Fenner Affiliates Seminar on the topic of regenerative agriculture and landscapes
The Affiliates Seminars are an occasional series of events intended to showcase the diversity of research interests and activities of the Fenner School’s many visiting researchers, honorary staff and emeriti. They are intended to provide an opportunity for affiliates to engage with staff, students and each other and so help contribute to the life of the Fenner School.
The theme of this seminar, regenerative agriculture, is the third in the series after a long hiatus due to the COVID pandemic. Research on agricultural landscapes, their sustainability and biodiversity attributes has a long history in Canberra and many staff and affiliated have been engaged in such work at various points in their careers. Both speakers are associated with the Mulloon Institute, a leading not-for-profit organisation engaged in research, education and advocacy for sustainable agriculture and environmental regeneration.
These two talks will be of wide interest to Fenner affiliates, staff and students alike, as well as serving to raise awareness of the activities of the Mulloon Institute, with which the Fenner School has close connections.
Dr Luke Peel: Landscape rehydration – why it matters for agricultural production and ecosystem services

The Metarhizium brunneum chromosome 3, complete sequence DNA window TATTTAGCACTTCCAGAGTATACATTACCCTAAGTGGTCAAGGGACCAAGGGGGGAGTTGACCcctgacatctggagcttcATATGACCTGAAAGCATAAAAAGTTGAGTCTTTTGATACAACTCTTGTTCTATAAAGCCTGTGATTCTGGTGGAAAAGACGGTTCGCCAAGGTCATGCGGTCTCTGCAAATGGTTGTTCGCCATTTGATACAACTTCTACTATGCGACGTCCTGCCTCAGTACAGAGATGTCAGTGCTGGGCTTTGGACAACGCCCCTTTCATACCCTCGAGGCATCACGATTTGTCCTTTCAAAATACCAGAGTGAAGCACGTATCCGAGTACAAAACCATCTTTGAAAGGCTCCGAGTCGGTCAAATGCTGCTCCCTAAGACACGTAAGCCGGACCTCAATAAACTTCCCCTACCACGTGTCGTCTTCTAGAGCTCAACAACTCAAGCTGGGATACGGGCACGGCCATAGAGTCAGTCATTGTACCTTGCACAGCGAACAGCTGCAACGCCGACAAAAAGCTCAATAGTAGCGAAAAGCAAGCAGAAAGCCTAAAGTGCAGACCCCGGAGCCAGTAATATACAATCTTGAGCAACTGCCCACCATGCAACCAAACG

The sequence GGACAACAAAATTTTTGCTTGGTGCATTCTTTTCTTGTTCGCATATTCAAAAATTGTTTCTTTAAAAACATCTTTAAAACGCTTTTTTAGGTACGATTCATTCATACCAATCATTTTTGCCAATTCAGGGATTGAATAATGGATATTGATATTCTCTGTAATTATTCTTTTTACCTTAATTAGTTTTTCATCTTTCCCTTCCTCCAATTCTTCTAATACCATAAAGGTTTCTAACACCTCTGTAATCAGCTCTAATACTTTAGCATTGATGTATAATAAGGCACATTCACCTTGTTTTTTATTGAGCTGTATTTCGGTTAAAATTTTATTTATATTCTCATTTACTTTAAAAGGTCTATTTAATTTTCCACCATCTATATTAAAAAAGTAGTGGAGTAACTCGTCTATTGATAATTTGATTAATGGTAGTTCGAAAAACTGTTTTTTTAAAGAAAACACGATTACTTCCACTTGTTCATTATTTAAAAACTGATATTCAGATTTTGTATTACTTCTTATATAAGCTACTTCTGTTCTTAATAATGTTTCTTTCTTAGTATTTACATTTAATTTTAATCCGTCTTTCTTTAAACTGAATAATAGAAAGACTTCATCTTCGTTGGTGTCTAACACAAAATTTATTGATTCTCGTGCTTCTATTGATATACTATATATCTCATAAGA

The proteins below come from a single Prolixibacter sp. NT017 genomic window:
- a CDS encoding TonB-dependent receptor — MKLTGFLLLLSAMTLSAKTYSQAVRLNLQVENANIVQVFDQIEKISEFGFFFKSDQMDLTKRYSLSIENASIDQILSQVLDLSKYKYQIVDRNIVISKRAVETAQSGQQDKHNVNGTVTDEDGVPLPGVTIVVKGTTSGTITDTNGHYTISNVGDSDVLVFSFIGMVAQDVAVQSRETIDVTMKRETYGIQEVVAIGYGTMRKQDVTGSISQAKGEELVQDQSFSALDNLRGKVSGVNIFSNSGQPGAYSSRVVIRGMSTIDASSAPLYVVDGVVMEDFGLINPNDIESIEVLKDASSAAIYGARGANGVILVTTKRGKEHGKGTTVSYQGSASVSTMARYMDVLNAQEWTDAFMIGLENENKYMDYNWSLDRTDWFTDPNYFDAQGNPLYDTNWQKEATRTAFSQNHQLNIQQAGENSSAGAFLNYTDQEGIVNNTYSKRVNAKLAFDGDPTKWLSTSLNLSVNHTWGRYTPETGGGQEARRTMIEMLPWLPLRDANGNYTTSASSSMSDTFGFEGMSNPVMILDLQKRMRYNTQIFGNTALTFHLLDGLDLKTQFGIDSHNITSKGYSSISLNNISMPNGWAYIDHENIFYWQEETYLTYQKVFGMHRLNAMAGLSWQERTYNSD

Dr David Freudenberger: Biodiverse carbon farming - opportunities and challenges
About the speakers
Dr Luke Peel is research co-ordinator at the Mulloon Institute and an Honorary Lecturer at the Fenner School. Luke has over 30 years in agriculture, landscape regeneration and natural resource management. He has extensive experience in spatial data collection, establishing monitoring and mapping programs using ground-based methods in combination with satellite and aerial data, scientific analysis and reporting, communication to landholders, scientists, and for education and training. Luke has previously worked in various roles in the NT Government Environment Agency, specialising in soil erosion and hydrological monitoring, spatial data analysis for vegetation mapping and developing and implementing new technologies in ground monitoring methodologies. This work continued with the Murray-Darling Basin Authority and Geoscience Australia for mapping, monitoring, modelling and reporting outcomes.
Dr David Freudenberger is an Honorary Senior Lecturer at the Fenner School and a member of the Science Advisory Council of the Mulloon Institute. David has had a diverse research career, including on long term grassland and shrubland dynamics in southern California, nutrition in red deer, digestive physiology of kangaroos and goats. David joined CSIRO Wildlife and Ecology in 1991 to conduct grazing management research in the rangelands of eastern Australia, followed by research on the impact of landscape fragmentation on woodland bird assemblages and other taxa and ecosystem services from revegetation. David joined Greening Australia in 2007 as Chief Scientist, working on effectiveness and cost of revegetation technologies, carbon sequestration measurement and modelling. David joined ANU in 2012 to continue research in applied restoration practice and lectures in management of wooded landscapes. He also consults for the Australian mining industry on rehabilitation design and implementation.